Chris Booth-Morrison

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Chris Booth-Morrison
Research: Evolution of Precipitates in Ni-Based Superalloys
Education: B.Eng Metallurgical Engineering, McGill University
Publications: Publications by Booth-Morrison in our database

Contact

Chris Booth-Morrison
Materials Science and Engineering
2220 North Campus Drive
Evanston, IL 60208
Phone:
Email:
Fax: 847.467.2269

I am a third-year graduate student studying the temporal evolution of nickel-nased superalloys by atom-probe tomography (APT.

Ni-Al-Cr

We are interested in studying the kinetic pathways which lead to the decomposition of the g-matrix phase by the formation of nanomter-sized g'-precipitates. APT of the Ni-Al-Cr nanostructures provides an in-depth look at the compositional and nanostructural evolution of the g’-precipitate phase as it evolves. The decomposition of the g-matrix phase, from the early stages of solute-rich g’-nuclei formation, to the subsequent growth and coarsening of g’-precipitates, is accessed within the framework of classical nucleation, growth and coarsening theories. The effects of varying the solute concentrations on the temporal evolution of Ni-Al-Cr alloys can be determined in order to provide a more quantitative understanding of the kinetic pathways that lead to phase separation, and the achievement of the equilibrium compositions of both phases.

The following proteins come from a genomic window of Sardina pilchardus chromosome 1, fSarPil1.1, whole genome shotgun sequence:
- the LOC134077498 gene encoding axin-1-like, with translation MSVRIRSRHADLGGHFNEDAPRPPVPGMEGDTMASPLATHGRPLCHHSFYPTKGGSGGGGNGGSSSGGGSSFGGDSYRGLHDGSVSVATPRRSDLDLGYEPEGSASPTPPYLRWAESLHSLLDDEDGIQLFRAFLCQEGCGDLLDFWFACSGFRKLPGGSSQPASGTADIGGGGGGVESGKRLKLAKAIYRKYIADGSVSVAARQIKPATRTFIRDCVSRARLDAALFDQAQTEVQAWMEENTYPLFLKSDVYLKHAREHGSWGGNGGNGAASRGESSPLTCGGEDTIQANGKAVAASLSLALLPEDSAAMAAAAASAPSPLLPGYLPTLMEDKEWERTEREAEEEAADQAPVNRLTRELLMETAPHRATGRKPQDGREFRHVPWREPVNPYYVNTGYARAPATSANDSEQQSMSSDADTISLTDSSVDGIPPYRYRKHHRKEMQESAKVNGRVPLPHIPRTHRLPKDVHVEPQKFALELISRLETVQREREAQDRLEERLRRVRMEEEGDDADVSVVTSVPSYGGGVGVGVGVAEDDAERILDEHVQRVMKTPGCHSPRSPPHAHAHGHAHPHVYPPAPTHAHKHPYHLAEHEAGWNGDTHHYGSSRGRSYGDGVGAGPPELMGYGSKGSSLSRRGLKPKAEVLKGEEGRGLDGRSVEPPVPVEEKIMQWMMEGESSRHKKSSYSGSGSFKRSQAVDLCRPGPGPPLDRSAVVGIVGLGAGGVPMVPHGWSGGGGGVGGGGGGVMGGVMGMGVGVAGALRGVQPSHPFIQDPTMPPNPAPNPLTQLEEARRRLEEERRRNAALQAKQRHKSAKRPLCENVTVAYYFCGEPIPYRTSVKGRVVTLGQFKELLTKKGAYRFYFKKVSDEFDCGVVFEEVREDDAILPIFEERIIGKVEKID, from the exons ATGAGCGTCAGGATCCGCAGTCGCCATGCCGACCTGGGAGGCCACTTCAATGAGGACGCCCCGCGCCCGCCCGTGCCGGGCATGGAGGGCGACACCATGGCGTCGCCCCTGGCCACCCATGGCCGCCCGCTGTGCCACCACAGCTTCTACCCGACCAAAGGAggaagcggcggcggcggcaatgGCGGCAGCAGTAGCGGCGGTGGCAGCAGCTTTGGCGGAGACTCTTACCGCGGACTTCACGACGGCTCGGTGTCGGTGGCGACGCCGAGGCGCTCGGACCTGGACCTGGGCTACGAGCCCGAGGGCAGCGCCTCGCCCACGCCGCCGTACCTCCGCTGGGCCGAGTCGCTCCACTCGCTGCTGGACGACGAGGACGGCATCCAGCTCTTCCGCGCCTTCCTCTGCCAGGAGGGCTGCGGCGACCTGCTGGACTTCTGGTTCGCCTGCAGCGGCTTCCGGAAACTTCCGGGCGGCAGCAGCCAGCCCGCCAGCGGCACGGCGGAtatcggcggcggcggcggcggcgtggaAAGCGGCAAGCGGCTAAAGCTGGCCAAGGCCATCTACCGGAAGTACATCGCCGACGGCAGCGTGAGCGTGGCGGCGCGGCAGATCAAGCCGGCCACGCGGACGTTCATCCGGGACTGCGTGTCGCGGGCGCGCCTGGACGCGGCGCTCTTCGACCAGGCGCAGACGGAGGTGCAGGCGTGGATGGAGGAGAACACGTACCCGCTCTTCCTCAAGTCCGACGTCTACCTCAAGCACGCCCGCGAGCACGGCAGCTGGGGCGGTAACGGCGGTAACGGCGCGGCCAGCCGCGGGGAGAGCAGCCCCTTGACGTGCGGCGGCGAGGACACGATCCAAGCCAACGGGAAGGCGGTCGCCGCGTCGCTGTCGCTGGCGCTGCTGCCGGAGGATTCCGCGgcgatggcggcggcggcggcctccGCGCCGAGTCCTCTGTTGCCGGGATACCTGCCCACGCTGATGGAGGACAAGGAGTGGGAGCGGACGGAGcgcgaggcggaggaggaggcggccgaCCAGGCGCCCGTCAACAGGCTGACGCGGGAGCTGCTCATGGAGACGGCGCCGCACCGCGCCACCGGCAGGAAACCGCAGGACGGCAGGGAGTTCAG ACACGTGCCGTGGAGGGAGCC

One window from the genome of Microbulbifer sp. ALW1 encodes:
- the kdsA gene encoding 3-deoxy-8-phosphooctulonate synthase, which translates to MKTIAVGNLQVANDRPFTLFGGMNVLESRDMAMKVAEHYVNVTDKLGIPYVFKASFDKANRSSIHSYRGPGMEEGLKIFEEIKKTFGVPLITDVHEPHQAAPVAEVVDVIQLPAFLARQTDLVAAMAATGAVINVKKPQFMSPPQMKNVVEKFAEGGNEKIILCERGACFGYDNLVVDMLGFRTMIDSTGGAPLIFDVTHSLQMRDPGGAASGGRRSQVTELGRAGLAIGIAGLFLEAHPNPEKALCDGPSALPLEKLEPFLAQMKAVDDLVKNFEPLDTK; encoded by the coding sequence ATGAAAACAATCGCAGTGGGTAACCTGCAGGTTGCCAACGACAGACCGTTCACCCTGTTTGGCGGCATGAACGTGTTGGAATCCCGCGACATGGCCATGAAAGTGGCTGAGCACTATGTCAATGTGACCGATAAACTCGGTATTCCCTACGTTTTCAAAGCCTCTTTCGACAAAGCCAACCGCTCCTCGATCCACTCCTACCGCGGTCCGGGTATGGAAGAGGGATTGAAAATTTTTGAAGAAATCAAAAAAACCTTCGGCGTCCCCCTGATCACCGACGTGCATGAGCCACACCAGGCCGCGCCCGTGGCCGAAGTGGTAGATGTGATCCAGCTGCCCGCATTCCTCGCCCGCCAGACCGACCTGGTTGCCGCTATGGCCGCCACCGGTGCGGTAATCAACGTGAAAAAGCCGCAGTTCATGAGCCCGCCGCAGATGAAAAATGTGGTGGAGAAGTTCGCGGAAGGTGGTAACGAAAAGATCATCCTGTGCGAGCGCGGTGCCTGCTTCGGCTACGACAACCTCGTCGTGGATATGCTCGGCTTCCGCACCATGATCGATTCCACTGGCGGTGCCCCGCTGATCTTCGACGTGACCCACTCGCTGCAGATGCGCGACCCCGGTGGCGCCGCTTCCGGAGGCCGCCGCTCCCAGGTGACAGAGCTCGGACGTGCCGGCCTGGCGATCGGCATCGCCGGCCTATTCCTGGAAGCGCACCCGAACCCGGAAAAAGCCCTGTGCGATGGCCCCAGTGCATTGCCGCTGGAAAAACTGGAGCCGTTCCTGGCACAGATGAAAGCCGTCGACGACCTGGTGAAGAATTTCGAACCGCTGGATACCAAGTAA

Ni-AL-Cr-Ta

The addition of Ta to the ternary Ni-Al-Cr system results in the formation of a larger volume fraction of g'-precipitates which demonstrate very strong solute partitioning. Ta has been shown to be a strong g'-precipitate former and solid-solution strenghtener and is known to improve high-temperature strength, creep, fatigue and corrosion properties, all of which are desirable for use in nickel-based superalloys in high-termperetaure aplications.